The outsourcing sector in Western Europe is growing at a “phenomenal” pace, according to Gartner, and will easily outperform the performance of the Western European IT services sector in coming years.
Spend within the sector is expected to rise by 3.1% in 2004 and continue to expand steadily over the next three years to reach an annual growth rate of 8% in 2007, says Gartner. Demand in IT services overall, however, is not expected to rise from 2003 levels.
As many as 30% of leading European businesses will ‘nearshore’ or offshore some aspect of their business and IT operations by 2005, with the offshore contact centre industry and business process outsourcing representing the highest opportunities for growth.
In addition, out of 15 outsourcing ‘mega-deals’ (those worth more than $1 billion) signed in 2003, 10 were awarded by Europe-based enterprises. But before 2003, Europe-based organisations had only signed a total of 14 mega-deals in as many years, according to Gartner.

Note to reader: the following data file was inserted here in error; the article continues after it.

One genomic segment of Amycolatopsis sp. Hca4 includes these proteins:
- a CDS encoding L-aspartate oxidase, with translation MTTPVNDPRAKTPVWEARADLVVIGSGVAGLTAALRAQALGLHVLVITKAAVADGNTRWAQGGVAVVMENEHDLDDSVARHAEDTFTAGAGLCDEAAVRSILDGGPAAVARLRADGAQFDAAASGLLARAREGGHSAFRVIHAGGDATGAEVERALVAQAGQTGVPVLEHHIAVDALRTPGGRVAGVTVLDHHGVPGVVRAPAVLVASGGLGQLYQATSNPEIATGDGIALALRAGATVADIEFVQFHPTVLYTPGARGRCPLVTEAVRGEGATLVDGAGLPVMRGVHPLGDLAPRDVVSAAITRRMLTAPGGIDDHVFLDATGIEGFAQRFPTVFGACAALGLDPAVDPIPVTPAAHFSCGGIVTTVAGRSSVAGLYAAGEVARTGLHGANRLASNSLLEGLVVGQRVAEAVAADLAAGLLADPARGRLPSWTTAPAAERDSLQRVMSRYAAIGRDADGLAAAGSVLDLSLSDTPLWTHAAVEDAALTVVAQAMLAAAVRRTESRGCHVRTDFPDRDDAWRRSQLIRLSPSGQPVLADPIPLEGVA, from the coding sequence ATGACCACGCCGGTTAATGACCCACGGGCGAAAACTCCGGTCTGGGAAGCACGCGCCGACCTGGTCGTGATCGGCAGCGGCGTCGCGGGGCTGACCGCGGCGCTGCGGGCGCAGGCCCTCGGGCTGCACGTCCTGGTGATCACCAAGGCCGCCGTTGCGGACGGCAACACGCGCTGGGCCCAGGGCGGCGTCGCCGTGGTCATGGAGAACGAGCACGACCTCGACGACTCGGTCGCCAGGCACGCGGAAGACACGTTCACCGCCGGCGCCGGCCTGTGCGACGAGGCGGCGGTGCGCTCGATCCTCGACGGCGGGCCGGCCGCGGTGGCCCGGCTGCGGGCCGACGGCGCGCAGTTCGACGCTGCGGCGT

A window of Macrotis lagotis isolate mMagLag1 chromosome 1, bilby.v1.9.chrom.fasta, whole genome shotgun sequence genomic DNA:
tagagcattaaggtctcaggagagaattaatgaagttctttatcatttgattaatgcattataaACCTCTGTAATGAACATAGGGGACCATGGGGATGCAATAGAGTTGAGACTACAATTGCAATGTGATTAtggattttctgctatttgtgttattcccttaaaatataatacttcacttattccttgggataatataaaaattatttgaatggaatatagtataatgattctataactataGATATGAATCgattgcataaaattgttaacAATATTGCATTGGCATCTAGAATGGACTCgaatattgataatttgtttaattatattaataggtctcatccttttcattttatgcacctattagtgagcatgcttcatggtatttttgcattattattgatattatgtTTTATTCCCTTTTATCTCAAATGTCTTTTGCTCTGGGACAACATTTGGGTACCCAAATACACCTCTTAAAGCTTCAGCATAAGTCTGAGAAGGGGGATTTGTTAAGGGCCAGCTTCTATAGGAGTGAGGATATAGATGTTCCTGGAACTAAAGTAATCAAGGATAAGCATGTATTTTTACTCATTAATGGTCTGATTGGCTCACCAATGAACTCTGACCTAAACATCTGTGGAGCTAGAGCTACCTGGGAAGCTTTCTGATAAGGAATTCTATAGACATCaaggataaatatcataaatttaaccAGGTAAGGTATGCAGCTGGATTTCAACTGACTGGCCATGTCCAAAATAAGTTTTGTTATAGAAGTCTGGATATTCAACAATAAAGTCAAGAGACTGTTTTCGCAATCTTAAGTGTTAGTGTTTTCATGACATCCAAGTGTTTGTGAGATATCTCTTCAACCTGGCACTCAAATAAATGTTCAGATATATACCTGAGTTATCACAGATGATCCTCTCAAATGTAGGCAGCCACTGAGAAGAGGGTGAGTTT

“The potential cost advantages [of outsourcing] are so persuasive that companies that don’t consider it seriously, risk doing their shareholders a disservice,” says Gartner’s Ian Marriott. “Businesses will also be put at risk due to loss of competitive advantage and inability to focus on growth through innovation.”
The UK has the largest and most mature outsourcing market in Europe, representing 35% of the total. Together, Germany, Switzerland and Austria account for 22.8% and France, traditionally anti-outsourcing, now represents 12.8% of the market. By comparison, Italy accounts for 7.7%, the Nordic regions make up 7.2%, and Spain and Portugal have 4.6% of the total market.
But, warns Gartner, the expected global shift in outsourcing means that up to 25% of traditional IT jobs in developed countries today will be situated in emerging markets by 2010 – even as additional jobs in the West will be created as a result.
India remains the most popular location for global sourcing, with China, Russia and some of the 10 new members of the EU emerging as strong alternatives.